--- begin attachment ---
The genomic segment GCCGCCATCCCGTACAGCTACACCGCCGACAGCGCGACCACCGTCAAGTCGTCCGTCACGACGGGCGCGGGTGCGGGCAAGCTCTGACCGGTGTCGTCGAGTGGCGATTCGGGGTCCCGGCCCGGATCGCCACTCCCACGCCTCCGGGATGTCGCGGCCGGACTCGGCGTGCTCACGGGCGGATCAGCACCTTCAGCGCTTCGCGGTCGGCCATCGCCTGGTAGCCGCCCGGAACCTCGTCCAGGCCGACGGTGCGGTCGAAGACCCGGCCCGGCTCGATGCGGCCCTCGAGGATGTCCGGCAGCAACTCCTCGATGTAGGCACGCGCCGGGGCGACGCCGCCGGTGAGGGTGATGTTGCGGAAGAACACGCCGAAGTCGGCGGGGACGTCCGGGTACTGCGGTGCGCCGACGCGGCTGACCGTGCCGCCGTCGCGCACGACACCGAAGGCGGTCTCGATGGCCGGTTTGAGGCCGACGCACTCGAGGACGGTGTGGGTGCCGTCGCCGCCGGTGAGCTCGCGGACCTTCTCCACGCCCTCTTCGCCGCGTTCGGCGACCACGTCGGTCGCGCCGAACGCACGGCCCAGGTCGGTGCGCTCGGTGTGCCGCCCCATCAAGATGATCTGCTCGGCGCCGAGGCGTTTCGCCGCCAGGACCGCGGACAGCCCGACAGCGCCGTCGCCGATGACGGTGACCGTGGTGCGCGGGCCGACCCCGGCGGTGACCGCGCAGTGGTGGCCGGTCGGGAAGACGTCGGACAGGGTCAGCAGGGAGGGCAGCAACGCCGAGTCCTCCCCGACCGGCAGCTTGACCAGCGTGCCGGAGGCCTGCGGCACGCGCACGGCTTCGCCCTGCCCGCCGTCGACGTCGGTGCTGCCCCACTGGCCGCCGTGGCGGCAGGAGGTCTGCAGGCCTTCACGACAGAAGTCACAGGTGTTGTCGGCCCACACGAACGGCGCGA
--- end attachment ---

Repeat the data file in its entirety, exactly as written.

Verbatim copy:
The genomic segment GCCGCCATCCCGTACAGCTACACCGCCGACAGCGCGACCACCGTCAAGTCGTCCGTCACGACGGGCGCGGGTGCGGGCAAGCTCTGACCGGTGTCGTCGAGTGGCGATTCGGGGTCCCGGCCCGGATCGCCACTCCCACGCCTCCGGGATGTCGCGGCCGGACTCGGCGTGCTCACGGGCGGATCAGCACCTTCAGCGCTTCGCGGTCGGCCATCGCCTGGTAGCCGCCCGGAACCTCGTCCAGGCCGACGGTGCGGTCGAAGACCCGGCCCGGCTCGATGCGGCCCTCGAGGATGTCCGGCAGCAACTCCTCGATGTAGGCACGCGCCGGGGCGACGCCGCCGGTGAGGGTGATGTTGCGGAAGAACACGCCGAAGTCGGCGGGGACGTCCGGGTACTGCGGTGCGCCGACGCGGCTGACCGTGCCGCCGTCGCGCACGACACCGAAGGCGGTCTCGATGGCCGGTTTGAGGCCGACGCACTCGAGGACGGTGTGGGTGCCGTCGCCGCCGGTGAGCTCGCGGACCTTCTCCACGCCCTCTTCGCCGCGTTCGGCGACCACGTCGGTCGCGCCGAACGCACGGCCCAGGTCGGTGCGCTCGGTGTGCCGCCCCATCAAGATGATCTGCTCGGCGCCGAGGCGTTTCGCCGCCAGGACCGCGGACAGCCCGACAGCGCCGTCGCCGATGACGGTGACCGTGGTGCGCGGGCCGACCCCGGCGGTGACCGCGCAGTGGTGGCCGGTCGGGAAGACGTCGGACAGGGTCAGCAGGGAGGGCAGCAACGCCGAGTCCTCCCCGACCGGCAGCTTGACCAGCGTGCCGGAGGCCTGCGGCACGCGCACGGCTTCGCCCTGCCCGCCGTCGACGTCGGTGCTGCCCCACTGGCCGCCGTGGCGGCAGGAGGTCTGCAGGCCTTCACGACAGAAGTCACAGGTGTTGTCGGCCCACACGAACGGCGCGA